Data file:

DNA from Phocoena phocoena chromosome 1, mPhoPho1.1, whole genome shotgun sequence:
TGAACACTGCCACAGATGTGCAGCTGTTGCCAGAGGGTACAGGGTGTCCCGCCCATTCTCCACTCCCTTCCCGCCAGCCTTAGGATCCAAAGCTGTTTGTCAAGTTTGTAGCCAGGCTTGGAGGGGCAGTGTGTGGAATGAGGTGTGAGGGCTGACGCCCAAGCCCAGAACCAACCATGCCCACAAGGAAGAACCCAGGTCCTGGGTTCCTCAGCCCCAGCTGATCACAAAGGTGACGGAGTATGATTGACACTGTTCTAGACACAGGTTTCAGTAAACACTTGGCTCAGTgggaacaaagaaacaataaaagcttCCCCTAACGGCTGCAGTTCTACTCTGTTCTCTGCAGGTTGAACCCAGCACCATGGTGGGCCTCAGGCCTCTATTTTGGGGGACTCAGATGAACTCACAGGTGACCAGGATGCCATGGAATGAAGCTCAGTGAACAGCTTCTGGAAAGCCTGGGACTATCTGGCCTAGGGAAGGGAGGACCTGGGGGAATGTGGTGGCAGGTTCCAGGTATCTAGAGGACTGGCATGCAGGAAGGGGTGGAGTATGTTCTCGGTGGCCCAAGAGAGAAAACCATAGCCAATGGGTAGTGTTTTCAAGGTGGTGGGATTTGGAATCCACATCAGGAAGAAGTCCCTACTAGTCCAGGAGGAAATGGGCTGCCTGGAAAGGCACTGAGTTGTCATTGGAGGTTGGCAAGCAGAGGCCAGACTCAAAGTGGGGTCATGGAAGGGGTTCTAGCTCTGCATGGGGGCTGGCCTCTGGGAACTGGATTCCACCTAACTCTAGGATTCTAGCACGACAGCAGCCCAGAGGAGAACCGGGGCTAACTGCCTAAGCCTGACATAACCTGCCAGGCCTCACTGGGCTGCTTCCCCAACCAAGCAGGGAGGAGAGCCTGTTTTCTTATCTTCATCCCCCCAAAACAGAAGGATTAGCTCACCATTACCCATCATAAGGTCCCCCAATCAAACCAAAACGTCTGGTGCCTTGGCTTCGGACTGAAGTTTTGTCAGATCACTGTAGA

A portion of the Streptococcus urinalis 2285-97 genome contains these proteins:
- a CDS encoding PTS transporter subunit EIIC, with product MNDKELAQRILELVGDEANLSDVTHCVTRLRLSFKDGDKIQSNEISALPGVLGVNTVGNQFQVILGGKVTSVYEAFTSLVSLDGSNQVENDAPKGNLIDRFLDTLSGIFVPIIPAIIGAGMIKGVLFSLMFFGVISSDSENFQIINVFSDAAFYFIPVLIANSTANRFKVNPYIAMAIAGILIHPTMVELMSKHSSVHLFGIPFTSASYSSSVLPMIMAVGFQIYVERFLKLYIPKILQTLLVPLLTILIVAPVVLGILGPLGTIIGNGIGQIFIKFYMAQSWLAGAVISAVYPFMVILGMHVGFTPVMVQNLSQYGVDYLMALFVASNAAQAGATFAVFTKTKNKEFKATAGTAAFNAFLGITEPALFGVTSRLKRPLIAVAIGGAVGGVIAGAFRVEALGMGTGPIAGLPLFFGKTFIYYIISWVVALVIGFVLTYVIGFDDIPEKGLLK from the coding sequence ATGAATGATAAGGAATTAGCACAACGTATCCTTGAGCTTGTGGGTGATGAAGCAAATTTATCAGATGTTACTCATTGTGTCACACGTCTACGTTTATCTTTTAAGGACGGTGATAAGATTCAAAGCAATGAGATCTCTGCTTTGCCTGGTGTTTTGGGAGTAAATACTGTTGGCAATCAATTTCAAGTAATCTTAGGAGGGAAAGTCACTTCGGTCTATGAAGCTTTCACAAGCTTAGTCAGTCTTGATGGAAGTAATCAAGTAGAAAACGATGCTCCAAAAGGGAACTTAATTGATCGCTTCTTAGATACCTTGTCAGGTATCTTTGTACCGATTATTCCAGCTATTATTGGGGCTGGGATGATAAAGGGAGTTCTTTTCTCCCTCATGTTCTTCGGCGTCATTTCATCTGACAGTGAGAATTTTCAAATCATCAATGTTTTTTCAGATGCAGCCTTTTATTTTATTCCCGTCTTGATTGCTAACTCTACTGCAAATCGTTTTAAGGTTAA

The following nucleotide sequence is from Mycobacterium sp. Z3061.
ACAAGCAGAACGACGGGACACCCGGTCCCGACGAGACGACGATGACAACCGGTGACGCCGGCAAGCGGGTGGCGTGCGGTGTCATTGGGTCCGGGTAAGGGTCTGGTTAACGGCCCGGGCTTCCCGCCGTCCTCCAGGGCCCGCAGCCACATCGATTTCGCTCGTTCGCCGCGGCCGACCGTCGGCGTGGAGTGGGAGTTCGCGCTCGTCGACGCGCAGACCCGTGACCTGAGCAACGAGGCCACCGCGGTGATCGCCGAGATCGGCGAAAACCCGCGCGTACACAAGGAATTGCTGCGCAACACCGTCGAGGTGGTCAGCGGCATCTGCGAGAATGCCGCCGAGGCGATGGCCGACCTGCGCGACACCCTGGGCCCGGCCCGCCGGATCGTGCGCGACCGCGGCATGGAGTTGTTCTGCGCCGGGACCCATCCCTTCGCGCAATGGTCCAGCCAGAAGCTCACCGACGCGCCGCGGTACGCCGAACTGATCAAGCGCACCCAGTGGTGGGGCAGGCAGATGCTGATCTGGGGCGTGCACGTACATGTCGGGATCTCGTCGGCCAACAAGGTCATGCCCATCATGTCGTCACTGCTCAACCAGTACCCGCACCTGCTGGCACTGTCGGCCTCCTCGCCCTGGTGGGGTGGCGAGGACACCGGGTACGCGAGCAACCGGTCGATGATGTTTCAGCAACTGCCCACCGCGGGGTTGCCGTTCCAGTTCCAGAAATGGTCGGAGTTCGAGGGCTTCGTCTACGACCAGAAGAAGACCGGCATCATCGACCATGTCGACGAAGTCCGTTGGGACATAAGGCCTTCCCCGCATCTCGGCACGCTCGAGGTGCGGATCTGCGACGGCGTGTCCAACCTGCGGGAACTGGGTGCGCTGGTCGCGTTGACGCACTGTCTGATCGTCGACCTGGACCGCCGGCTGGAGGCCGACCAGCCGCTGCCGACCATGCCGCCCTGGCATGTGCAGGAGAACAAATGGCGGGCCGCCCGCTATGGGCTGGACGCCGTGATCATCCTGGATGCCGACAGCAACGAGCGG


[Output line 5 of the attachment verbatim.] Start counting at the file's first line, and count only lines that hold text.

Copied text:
The following nucleotide sequence is from Mycobacterium sp. Z3061.